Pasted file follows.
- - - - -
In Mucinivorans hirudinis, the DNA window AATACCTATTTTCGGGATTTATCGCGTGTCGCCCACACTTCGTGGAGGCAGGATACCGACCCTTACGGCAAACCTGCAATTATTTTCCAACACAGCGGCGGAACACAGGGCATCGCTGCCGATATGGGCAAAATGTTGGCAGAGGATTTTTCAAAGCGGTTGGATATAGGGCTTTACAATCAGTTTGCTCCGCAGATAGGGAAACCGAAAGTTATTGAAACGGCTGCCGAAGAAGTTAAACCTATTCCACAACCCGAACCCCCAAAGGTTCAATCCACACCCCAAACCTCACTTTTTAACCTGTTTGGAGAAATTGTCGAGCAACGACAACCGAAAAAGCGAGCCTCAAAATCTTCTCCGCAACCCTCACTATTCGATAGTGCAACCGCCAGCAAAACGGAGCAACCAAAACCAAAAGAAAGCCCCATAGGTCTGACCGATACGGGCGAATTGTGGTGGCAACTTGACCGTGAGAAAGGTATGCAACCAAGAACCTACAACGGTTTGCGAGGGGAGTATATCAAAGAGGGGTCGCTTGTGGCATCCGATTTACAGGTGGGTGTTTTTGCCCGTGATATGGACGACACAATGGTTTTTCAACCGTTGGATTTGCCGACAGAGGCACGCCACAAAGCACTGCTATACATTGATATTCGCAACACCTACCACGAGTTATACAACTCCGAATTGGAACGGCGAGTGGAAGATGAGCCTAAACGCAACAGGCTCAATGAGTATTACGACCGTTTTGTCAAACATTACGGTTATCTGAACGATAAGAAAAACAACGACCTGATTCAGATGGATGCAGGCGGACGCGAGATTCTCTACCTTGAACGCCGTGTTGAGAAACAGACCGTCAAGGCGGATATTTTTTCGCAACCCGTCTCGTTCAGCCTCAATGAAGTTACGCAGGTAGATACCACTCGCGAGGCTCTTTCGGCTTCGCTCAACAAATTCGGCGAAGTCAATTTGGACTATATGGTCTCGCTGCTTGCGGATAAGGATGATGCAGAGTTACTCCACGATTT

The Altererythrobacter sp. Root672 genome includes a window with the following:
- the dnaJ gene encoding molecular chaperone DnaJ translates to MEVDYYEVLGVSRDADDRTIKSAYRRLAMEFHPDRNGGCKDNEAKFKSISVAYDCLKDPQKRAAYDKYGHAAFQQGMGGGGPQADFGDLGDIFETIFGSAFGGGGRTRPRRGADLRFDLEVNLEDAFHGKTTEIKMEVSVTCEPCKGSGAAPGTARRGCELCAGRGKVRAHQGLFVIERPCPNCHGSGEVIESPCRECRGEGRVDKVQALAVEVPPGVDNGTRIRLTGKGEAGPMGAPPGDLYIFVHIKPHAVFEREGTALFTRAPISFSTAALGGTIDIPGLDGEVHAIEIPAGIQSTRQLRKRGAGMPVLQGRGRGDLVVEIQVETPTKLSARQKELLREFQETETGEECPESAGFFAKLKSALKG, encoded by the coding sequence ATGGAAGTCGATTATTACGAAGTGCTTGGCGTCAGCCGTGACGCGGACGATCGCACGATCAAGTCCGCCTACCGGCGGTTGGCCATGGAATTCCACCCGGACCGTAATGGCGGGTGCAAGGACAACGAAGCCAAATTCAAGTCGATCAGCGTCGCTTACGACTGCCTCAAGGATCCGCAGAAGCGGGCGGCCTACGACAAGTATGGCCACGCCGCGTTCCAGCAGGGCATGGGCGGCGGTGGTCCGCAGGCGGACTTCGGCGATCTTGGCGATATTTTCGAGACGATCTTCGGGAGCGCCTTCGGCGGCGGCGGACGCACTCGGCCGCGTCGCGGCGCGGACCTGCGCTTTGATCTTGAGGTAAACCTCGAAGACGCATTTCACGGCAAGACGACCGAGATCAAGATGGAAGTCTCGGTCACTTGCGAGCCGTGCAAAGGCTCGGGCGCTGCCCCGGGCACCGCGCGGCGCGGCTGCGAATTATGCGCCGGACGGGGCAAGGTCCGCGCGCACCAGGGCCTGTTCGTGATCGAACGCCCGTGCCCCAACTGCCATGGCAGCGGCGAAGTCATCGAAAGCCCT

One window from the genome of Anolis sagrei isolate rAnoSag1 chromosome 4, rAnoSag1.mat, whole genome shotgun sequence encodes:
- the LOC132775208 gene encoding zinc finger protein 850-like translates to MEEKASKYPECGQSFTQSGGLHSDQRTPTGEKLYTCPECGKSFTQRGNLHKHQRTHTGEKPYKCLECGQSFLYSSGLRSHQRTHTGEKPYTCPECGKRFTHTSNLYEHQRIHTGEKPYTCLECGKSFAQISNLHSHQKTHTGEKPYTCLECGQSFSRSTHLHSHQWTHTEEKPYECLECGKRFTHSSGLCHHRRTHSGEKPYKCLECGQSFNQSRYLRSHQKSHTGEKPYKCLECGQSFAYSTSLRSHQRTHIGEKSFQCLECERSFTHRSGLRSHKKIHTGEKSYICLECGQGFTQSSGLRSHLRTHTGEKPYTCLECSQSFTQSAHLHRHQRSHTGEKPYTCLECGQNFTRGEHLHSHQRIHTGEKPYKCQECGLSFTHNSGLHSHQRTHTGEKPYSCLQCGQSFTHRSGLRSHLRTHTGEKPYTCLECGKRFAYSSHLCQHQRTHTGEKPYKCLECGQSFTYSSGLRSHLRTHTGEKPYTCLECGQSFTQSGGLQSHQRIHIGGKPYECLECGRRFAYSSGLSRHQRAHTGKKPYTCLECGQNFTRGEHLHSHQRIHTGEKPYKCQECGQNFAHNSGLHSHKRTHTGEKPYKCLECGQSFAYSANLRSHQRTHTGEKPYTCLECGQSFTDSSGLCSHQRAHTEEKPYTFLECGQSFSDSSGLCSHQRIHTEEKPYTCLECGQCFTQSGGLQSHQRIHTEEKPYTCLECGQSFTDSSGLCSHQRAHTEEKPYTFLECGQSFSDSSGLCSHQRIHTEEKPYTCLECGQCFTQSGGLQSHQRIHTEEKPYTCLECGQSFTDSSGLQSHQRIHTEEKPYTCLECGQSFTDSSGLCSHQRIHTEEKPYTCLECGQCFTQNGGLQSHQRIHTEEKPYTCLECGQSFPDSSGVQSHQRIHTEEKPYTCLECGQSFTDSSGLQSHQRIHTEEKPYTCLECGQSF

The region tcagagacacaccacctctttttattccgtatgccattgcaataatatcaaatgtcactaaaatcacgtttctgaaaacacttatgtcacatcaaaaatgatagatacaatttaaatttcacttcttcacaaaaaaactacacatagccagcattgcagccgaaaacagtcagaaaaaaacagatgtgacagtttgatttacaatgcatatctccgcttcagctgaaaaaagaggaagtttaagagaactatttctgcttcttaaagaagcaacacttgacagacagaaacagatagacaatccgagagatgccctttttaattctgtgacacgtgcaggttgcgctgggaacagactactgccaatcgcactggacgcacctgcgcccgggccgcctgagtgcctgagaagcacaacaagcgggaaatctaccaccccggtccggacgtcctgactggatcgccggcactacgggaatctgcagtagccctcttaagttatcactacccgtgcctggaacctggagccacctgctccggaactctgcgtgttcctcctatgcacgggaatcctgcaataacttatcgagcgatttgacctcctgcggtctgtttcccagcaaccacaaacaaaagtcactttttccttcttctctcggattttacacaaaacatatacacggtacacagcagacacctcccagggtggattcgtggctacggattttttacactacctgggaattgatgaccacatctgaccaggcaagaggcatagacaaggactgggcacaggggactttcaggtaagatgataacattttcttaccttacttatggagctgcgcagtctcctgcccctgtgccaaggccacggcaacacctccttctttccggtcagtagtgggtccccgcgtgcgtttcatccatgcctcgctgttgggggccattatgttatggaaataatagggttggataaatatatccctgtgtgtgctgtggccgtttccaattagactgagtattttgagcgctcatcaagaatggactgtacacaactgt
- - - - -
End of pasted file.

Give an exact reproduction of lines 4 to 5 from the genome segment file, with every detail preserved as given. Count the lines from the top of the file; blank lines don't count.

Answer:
One window from the genome of Anolis sagrei isolate rAnoSag1 chromosome 4, rAnoSag1.mat, whole genome shotgun sequence encodes:
- the LOC132775208 gene encoding zinc finger protein 850-like translates to MEEKASKYPECGQSFTQSGGLHSDQRTPTGEKLYTCPECGKSFTQRGNLHKHQRTHTGEKPYKCLECGQSFLYSSGLRSHQRTHTGEKPYTCPECGKRFTHTSNLYEHQRIHTGEKPYTCLECGKSFAQISNLHSHQKTHTGEKPYTCLECGQSFSRSTHLHSHQWTHTEEKPYECLECGKRFTHSSGLCHHRRTHSGEKPYKCLECGQSFNQSRYLRSHQKSHTGEKPYKCLECGQSFAYSTSLRSHQRTHIGEKSFQCLECERSFTHRSGLRSHKKIHTGEKSYICLECGQGFTQSSGLRSHLRTHTGEKPYTCLECSQSFTQSAHLHRHQRSHTGEKPYTCLECGQNFTRGEHLHSHQRIHTGEKPYKCQECGLSFTHNSGLHSHQRTHTGEKPYSCLQCGQSFTHRSGLRSHLRTHTGEKPYTCLECGKRFAYSSHLCQHQRTHTGEKPYKCLECGQSFTYSSGLRSHLRTHTGEKPYTCLECGQSFTQSGGLQSHQRIHIGGKPYECLECGRRFAYSSGLSRHQRAHTGKKPYTCLECGQNFTRGEHLHSHQRIHTGEKPYKCQECGQNFAHNSGLHSHKRTHTGEKPYKCLECGQSFAYSANLRSHQRTHTGEKPYTCLECGQSFTDSSGLCSHQRAHTEEKPYTFLECGQSFSDSSGLCSHQRIHTEEKPYTCLECGQCFTQSGGLQSHQRIHTEEKPYTCLECGQSFTDSSGLCSHQRAHTEEKPYTFLECGQSFSDSSGLCSHQRIHTEEKPYTCLECGQCFTQSGGLQSHQRIHTEEKPYTCLECGQSFTDSSGLQSHQRIHTEEKPYTCLECGQSFTDSSGLCSHQRIHTEEKPYTCLECGQCFTQNGGLQSHQRIHTEEKPYTCLECGQSFPDSSGVQSHQRIHTEEKPYTCLECGQSFTDSSGLQSHQRIHTEEKPYTCLECGQSF